After a series of delays, the Senate passed legislation Wednesday to fundamentally restructure government student loans and reverse the sharp hikes in interest rates that went into effect on July 1.
The vote was 81-18, with more than a dozen Democrats voting against the White House-backed plan.
The compromise proposal, which would link interest rates to market prices, was vehemently opposed by liberal Democrats who maintain that its provisions are unfair.
In a statement, President Barack Obama lauded the legislation as "a major victory for our nation’s students."
"It meets the key principles I laid out from the start," he said. "It locks in low rates next year, and it doesn’t overcharge students to pay down the deficit. "
But some Democrats like Sen. Elizabeth Warren, D-Mass., argued that the plan – which would reduce current interest rates from 6.8 percent to 3.86 percent – burdens students because those rates could still fluctuate as high as 10.5 percent in some cases.
"Students -- all students -- will end up paying far higher interest rates on their loans than they do right now," Warren said earlier Wednesday on the Senate floor.
"The White House is being disingenuous and is trying to sweep under the rug big increases in interest rates for students and parents in the near future," Sen. Bernie Sanders, D-Vt., said in a statement on Tuesday.
Sanders - who offered his own amendment to the proposal but failed to garner enough votes -- labeled the Senate plan "dangerous."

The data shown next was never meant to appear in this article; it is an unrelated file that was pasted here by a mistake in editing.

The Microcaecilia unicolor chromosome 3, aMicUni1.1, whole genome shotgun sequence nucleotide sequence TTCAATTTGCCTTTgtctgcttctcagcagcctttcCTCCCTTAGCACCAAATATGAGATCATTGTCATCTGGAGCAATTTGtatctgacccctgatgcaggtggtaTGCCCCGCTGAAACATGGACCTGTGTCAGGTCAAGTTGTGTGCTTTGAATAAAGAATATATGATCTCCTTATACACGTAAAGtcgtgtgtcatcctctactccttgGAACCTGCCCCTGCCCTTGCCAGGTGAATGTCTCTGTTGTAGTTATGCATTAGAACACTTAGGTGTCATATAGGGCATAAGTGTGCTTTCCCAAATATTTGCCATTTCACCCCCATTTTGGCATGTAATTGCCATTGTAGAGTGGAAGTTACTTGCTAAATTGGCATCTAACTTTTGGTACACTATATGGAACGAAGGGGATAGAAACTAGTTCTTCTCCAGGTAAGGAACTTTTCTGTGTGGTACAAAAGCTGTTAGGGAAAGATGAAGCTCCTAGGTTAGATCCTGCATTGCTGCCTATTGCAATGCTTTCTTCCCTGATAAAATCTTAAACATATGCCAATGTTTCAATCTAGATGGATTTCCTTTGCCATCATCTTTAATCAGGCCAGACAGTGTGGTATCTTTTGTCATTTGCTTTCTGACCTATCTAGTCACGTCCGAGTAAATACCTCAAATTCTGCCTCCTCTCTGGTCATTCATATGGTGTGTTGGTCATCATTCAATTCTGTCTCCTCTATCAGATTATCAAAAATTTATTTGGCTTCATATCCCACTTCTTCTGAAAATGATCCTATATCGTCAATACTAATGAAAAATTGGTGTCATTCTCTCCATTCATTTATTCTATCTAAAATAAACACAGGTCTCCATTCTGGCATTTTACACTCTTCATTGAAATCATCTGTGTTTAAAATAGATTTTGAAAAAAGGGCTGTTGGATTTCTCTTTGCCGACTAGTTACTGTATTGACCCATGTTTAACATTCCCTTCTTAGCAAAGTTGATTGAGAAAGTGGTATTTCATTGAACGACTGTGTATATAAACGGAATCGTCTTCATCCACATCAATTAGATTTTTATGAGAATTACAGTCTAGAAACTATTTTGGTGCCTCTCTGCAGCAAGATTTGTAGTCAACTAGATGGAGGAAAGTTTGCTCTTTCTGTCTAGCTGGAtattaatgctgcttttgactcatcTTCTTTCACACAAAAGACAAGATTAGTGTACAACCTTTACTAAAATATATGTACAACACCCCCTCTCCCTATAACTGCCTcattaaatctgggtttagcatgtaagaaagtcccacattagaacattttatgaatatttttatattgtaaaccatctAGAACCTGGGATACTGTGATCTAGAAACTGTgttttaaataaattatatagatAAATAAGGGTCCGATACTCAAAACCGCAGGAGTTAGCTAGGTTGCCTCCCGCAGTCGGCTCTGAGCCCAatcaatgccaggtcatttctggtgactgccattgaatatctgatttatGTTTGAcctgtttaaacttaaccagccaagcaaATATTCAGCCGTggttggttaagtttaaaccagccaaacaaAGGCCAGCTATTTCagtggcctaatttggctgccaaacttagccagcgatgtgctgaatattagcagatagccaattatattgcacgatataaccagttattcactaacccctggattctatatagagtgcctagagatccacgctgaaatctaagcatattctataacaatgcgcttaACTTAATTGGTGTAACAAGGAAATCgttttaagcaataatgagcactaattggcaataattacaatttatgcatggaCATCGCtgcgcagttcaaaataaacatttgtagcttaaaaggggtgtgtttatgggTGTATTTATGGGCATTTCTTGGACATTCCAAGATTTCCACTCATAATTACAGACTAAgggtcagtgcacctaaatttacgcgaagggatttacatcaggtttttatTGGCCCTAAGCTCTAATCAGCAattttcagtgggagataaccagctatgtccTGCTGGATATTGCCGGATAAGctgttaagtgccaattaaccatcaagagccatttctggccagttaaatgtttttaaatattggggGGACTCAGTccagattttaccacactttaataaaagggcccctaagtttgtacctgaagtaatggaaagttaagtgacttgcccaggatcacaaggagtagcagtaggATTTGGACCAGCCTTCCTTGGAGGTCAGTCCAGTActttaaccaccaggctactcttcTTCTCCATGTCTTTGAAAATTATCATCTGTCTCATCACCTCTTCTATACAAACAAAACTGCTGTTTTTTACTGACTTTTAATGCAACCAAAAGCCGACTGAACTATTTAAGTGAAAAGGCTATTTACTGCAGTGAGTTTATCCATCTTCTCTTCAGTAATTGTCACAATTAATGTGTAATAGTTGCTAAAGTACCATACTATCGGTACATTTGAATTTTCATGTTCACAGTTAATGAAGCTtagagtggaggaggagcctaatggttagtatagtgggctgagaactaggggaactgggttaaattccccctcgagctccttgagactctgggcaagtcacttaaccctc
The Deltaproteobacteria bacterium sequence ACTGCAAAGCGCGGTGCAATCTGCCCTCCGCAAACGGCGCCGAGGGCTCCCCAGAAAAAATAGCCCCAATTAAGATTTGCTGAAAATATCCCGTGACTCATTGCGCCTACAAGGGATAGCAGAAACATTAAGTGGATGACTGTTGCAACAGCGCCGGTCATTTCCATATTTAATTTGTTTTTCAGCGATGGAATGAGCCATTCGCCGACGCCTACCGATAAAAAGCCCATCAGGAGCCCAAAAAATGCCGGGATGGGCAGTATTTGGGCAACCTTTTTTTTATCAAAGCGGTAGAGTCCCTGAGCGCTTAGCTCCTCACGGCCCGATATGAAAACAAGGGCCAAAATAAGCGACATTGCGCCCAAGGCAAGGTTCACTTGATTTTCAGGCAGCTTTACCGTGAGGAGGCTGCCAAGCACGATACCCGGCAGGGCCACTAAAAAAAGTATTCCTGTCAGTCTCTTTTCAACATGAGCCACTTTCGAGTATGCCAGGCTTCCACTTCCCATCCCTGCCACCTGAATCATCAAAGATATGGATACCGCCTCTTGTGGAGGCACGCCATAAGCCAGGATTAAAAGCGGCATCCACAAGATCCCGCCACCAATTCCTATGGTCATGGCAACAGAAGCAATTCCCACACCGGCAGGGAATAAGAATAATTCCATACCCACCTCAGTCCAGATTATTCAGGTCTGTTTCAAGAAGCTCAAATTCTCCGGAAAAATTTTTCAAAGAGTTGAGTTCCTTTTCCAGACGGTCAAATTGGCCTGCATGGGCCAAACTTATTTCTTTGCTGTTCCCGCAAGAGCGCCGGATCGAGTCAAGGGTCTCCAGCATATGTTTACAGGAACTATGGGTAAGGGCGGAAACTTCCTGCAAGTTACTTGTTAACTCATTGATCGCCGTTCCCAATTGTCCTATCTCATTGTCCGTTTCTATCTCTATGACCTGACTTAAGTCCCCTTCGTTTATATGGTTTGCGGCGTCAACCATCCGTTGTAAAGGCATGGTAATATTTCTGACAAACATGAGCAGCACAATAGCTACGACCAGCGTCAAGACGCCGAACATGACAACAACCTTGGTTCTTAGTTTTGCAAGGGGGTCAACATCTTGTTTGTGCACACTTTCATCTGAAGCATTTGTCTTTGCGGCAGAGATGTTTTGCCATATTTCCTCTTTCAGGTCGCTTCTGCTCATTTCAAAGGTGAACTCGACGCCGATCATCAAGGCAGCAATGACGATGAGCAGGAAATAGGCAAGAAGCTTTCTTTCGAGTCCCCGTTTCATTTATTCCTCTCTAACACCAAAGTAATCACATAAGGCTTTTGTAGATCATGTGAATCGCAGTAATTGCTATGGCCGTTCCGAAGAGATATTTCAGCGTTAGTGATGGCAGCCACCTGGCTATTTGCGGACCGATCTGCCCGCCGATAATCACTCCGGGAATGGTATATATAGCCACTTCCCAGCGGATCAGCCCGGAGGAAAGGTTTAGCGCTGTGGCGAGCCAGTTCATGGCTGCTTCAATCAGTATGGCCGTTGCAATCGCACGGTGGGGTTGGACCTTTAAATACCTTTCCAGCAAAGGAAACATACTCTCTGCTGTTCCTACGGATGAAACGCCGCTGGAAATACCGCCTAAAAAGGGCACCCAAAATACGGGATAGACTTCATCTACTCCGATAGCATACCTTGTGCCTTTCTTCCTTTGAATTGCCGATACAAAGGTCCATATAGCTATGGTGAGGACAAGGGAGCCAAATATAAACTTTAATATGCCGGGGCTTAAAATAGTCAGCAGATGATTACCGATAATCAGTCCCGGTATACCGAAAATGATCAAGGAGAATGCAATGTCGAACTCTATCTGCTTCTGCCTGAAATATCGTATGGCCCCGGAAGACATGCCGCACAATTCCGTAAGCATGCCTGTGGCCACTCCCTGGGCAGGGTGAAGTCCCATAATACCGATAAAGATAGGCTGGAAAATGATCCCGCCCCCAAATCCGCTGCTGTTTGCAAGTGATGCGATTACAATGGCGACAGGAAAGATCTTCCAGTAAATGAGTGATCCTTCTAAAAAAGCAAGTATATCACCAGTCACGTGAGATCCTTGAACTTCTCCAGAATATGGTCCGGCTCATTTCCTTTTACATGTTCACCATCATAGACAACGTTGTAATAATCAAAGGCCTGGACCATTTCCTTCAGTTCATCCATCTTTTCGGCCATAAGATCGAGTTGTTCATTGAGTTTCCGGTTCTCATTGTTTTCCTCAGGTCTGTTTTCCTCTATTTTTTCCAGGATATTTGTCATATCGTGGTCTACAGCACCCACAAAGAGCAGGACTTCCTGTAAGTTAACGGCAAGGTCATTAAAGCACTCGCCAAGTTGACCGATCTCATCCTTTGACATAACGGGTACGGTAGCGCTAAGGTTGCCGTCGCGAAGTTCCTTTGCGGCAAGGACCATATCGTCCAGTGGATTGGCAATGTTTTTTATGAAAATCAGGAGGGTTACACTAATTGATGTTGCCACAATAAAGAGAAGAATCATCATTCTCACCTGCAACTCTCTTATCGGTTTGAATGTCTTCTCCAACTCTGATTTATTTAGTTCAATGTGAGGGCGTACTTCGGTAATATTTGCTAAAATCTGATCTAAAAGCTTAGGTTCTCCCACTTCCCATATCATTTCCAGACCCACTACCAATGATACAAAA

The Senate previously considered a 1-year extension of those rates, which would have pushed the broader problem off for another year. But that plan didn't have 60 votes to pass.
Instead, a bipartisan group of senators -- including Sen. Joe Manchin, D-W. Va., and Lamar Alexander, R-Tenn., among others -- negotiated what they say is a permanent fix.
That plan would lower interest rates in back down in the short term. And it would cap interest rates in the long term, a provision that Democrats like Warren demanded.
But the caps are at levels much higher than current rates. Undergraduates would pay a maximum of 8.25 percent, while graduate students would pay 9.5 percent. Parents who take out loans for their children could see rates as high as 10.5 percent.
This story was originally published on Wed Jul 24, 2013 3:33 PM EDT